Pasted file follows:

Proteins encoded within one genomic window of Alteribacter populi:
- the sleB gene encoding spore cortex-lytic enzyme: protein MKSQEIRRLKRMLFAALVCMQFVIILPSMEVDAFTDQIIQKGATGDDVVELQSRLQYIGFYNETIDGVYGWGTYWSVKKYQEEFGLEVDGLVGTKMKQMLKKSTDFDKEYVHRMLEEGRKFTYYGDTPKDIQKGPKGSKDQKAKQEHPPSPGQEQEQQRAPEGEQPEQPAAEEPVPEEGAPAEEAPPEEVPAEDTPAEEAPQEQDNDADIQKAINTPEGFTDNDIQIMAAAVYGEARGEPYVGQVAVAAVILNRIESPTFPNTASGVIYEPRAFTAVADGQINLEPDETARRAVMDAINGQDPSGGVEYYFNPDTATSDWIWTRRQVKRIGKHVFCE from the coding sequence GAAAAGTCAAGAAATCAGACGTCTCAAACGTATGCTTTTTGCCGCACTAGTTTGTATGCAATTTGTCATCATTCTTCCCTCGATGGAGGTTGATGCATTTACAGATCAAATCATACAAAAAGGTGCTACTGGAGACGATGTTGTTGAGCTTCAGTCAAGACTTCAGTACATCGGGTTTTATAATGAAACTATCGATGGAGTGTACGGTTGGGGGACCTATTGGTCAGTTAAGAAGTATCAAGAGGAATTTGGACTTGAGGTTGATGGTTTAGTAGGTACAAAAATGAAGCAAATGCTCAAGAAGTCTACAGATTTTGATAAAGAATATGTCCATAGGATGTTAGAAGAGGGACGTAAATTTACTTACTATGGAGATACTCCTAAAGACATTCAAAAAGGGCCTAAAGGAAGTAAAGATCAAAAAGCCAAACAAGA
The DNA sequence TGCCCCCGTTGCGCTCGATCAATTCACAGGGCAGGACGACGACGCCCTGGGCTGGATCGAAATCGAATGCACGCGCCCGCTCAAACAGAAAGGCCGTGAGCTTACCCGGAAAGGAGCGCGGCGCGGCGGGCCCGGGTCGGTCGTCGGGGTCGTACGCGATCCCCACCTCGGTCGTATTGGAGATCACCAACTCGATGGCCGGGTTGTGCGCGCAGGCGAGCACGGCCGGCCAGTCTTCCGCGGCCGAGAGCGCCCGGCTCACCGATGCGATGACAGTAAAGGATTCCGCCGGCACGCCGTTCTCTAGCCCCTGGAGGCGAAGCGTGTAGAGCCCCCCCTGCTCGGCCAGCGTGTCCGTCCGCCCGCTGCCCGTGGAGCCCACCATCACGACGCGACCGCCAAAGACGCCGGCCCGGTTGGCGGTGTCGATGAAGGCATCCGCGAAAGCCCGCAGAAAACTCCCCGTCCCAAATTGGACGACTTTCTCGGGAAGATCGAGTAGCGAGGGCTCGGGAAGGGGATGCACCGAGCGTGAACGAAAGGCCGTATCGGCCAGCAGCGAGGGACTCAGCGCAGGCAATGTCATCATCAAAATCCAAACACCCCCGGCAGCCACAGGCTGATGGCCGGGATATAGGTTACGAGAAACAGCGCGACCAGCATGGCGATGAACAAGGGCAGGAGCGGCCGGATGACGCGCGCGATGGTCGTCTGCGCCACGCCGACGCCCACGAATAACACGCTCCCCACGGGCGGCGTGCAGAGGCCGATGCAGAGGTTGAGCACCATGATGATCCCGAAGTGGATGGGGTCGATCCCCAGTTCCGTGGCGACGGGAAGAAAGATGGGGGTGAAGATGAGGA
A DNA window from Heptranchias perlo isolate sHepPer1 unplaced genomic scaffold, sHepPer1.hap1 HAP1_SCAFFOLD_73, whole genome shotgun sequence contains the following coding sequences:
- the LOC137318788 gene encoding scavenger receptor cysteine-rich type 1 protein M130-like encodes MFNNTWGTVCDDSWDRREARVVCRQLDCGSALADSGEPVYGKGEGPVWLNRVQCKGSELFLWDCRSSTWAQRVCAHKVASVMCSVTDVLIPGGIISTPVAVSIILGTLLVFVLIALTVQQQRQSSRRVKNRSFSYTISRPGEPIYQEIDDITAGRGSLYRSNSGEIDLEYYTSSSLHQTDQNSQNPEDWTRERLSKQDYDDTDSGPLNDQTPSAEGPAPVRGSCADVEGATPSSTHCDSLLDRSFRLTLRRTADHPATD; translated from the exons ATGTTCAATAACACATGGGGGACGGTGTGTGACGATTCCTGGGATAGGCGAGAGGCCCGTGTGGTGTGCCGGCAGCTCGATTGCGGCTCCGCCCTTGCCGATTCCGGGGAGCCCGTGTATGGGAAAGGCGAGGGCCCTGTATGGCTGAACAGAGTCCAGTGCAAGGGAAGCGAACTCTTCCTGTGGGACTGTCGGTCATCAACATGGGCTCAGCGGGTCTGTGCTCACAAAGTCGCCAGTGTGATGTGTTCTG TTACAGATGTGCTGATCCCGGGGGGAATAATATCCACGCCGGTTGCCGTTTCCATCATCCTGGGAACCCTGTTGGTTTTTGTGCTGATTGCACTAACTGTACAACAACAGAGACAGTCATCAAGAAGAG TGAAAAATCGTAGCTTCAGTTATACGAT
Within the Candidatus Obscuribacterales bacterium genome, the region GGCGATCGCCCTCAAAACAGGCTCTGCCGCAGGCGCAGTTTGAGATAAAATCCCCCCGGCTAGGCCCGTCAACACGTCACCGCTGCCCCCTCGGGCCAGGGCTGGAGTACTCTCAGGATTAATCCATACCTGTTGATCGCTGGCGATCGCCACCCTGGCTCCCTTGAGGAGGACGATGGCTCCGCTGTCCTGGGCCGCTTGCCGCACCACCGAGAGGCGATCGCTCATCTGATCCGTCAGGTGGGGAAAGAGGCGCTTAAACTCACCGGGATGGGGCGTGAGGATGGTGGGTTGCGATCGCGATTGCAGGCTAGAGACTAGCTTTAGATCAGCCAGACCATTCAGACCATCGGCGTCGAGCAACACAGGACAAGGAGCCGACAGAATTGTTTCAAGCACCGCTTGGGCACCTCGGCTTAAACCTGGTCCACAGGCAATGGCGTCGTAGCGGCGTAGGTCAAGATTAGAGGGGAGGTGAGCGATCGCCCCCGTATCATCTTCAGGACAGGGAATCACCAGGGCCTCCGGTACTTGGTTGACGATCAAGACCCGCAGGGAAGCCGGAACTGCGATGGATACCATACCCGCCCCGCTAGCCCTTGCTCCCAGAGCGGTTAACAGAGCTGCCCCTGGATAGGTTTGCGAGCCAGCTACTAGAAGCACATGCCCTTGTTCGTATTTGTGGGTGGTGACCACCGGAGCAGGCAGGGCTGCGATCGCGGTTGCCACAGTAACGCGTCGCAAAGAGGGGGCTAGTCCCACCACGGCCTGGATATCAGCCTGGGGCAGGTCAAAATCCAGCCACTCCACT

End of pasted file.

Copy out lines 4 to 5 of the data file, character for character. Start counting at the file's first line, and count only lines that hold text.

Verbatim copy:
A DNA window from Heptranchias perlo isolate sHepPer1 unplaced genomic scaffold, sHepPer1.hap1 HAP1_SCAFFOLD_73, whole genome shotgun sequence contains the following coding sequences:
- the LOC137318788 gene encoding scavenger receptor cysteine-rich type 1 protein M130-like encodes MFNNTWGTVCDDSWDRREARVVCRQLDCGSALADSGEPVYGKGEGPVWLNRVQCKGSELFLWDCRSSTWAQRVCAHKVASVMCSVTDVLIPGGIISTPVAVSIILGTLLVFVLIALTVQQQRQSSRRVKNRSFSYTISRPGEPIYQEIDDITAGRGSLYRSNSGEIDLEYYTSSSLHQTDQNSQNPEDWTRERLSKQDYDDTDSGPLNDQTPSAEGPAPVRGSCADVEGATPSSTHCDSLLDRSFRLTLRRTADHPATD; translated from the exons ATGTTCAATAACACATGGGGGACGGTGTGTGACGATTCCTGGGATAGGCGAGAGGCCCGTGTGGTGTGCCGGCAGCTCGATTGCGGCTCCGCCCTTGCCGATTCCGGGGAGCCCGTGTATGGGAAAGGCGAGGGCCCTGTATGGCTGAACAGAGTCCAGTGCAAGGGAAGCGAACTCTTCCTGTGGGACTGTCGGTCATCAACATGGGCTCAGCGGGTCTGTGCTCACAAAGTCGCCAGTGTGATGTGTTCTG TTACAGATGTGCTGATCCCGGGGGGAATAATATCCACGCCGGTTGCCGTTTCCATCATCCTGGGAACCCTGTTGGTTTTTGTGCTGATTGCACTAACTGTACAACAACAGAGACAGTCATCAAGAAGAG TGAAAAATCGTAGCTTCAGTTATACGAT